Integrate culture-based content
This is somewhat related to the above point. Well, sort of. Anyway, remember all those Chinese New Year special in-game content rolled out by games during, well, Chinese New Year? You can go the same route and produce limited-time content or events that are based on certain holidays in a specific SEA country. For example, in the Philippines, there’s the so-called “National Heroes Day” celebrated in late August. If your game allows characters to change costumes, you can create a limited edition set based on Filipino heroes. Of course, these would be exclusive to the Philippines because other SEA countries likely don’t have an idea whom the costumes are based on.
Another way to appeal to gamers in a specific SEA country is to develop a game exclusively based on the country’s culture and traditions. For example, you could develop a fighting game based on the martial art “Pencak Silat,” which has its roots in Indonesia. Or maybe a cooking game featuring famous Malaysian dishes. Or, if you want to go for humor, a game that pokes fun at something a certain country is notoriously known for. Like the heavy traffic in the Philippines. You could develop a game where the gameplay centers on avoiding city traffic and finding alternate routes. Also worth noting is the influence on the SEA countries. Singapore and Philippines are obviously more westernized. However, Thailand and Vietnam are more eastern in culture, which would make games with Japanese or Chinese fantasy art styles more appealing (read: fantasy RPGs).
If you’re going for limited-time content, it’s up to you whether to release them as in-app purchases or not. You can’t really go wrong with either way. Each has its own benefits. Releasing them as free content grants the game free publicity via screenshots shown off by users on social media platforms. Free content is always more appealing. On the flip side, making them purchasable items gifts you with additional money, obviously.
Offer a customized payment option
Unlike most of the western world, credit cards still aren’t widely used in SEA – except in Singapore. Even PayPal isn’t that popular. People still prefer cash-on-delivery when dealing with digitally purchased goods. Last checked games on Google Play and Apple App Store and in-app purchases count as digital products, unlike traditional games that also come in physical copies sold at retail stores. This is perhaps one of the biggest hurdles when it comes to releasing games in the SEA market. Games that rely heavily on in-app purchases to earn money won’t be able to fully maximize their potential. Obviously, cash-on-delivery for in-app purchases is not an option. Because that would be absurd. Imagine someone knocking on your door to deliver that $0.99 sword you bought for your mobile RPG.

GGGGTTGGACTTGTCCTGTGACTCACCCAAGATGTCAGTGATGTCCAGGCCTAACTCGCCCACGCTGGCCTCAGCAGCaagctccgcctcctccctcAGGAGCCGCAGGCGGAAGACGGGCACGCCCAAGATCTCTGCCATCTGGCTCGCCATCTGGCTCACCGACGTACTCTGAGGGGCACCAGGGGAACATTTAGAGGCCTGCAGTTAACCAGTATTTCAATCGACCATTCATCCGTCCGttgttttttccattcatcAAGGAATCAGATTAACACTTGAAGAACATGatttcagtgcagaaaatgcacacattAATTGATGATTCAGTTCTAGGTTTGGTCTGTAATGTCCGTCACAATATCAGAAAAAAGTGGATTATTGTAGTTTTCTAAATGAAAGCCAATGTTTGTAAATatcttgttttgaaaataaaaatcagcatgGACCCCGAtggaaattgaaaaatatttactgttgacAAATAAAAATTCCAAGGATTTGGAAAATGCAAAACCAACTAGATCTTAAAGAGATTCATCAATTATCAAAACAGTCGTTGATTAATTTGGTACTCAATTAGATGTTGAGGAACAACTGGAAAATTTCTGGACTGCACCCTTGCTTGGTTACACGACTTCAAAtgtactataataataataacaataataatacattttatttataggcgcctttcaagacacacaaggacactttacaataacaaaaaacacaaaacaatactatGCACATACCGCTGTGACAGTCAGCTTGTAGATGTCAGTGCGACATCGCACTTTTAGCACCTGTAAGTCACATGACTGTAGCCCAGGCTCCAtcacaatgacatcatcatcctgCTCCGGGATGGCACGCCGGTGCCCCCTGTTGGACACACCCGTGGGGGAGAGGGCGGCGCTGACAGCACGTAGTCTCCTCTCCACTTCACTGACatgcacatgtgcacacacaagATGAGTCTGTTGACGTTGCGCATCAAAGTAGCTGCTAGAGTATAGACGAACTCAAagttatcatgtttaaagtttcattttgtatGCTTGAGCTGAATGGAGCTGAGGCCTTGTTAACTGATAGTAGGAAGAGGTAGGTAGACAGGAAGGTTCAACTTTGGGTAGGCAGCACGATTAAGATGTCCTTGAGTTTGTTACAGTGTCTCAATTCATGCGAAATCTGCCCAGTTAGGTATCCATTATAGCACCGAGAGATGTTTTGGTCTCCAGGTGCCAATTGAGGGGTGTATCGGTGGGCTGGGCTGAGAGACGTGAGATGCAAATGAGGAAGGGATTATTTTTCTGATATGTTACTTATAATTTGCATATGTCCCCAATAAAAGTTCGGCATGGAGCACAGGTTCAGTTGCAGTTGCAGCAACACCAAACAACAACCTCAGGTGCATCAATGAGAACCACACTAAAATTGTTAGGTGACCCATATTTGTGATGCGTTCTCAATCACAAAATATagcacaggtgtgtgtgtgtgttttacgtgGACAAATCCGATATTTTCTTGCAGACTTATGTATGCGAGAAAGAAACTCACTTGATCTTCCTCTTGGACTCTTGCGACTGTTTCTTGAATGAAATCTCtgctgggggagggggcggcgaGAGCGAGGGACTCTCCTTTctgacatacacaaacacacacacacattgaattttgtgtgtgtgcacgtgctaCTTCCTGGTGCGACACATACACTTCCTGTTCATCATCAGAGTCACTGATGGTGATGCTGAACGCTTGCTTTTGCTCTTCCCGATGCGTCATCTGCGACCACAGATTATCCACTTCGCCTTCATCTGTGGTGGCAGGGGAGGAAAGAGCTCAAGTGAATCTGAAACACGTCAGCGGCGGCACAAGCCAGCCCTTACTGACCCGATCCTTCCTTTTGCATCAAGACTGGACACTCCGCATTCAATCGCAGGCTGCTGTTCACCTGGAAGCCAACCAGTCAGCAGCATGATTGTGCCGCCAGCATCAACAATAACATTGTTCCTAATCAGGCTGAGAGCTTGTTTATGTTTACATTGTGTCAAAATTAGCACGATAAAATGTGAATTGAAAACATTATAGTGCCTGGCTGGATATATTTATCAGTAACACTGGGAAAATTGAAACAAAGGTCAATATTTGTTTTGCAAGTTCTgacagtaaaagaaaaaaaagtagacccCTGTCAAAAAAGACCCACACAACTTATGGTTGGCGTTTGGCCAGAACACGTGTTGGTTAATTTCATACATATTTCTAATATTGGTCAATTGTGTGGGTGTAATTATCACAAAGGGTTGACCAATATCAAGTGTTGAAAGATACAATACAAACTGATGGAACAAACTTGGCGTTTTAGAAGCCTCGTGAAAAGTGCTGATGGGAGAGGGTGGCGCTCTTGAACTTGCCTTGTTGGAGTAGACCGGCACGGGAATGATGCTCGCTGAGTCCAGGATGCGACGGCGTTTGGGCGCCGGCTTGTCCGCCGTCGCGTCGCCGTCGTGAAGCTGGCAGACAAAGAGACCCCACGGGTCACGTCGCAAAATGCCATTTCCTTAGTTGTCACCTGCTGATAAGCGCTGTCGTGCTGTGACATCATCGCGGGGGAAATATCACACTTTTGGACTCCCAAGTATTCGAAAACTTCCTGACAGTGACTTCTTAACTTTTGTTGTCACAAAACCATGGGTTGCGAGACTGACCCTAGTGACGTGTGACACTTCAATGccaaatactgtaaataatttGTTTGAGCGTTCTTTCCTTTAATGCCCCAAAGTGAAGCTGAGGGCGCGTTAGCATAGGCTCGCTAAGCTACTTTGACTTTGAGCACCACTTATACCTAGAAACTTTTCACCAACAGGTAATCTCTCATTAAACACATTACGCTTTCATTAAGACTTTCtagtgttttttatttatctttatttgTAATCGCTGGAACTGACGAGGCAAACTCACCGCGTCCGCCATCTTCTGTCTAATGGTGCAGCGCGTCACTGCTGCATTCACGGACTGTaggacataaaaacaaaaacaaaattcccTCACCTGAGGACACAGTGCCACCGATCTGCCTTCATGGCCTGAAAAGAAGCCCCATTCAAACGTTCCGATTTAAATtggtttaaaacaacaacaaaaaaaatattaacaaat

So how should mobile game developers deal with this problem? Simple: local-based mobile payment service. Users would simply need to load up their mobile phone numbers which double as digital wallets and then use the stored money to buy in-app purchases. They can either use prepaid cards or directly buy credits from local stores. In the Philippines, mobile-oriented payment using Smart Money and GCash is a common practice among citizens. Even government agencies make use of these services. In fact, GCash can be used on the Apple App Store.
However, adopting a mobile payment service requires that you make arrangements with a local telecommunications company. But customizing your game’s payment options beyond the usual credit card and PayPal options should make your paid content more accessible to users, allowing you to maximize your earnings via in-app purchases (assuming they’re enticing enough, to begin with).
Consider most of the region’s unflattering internet speed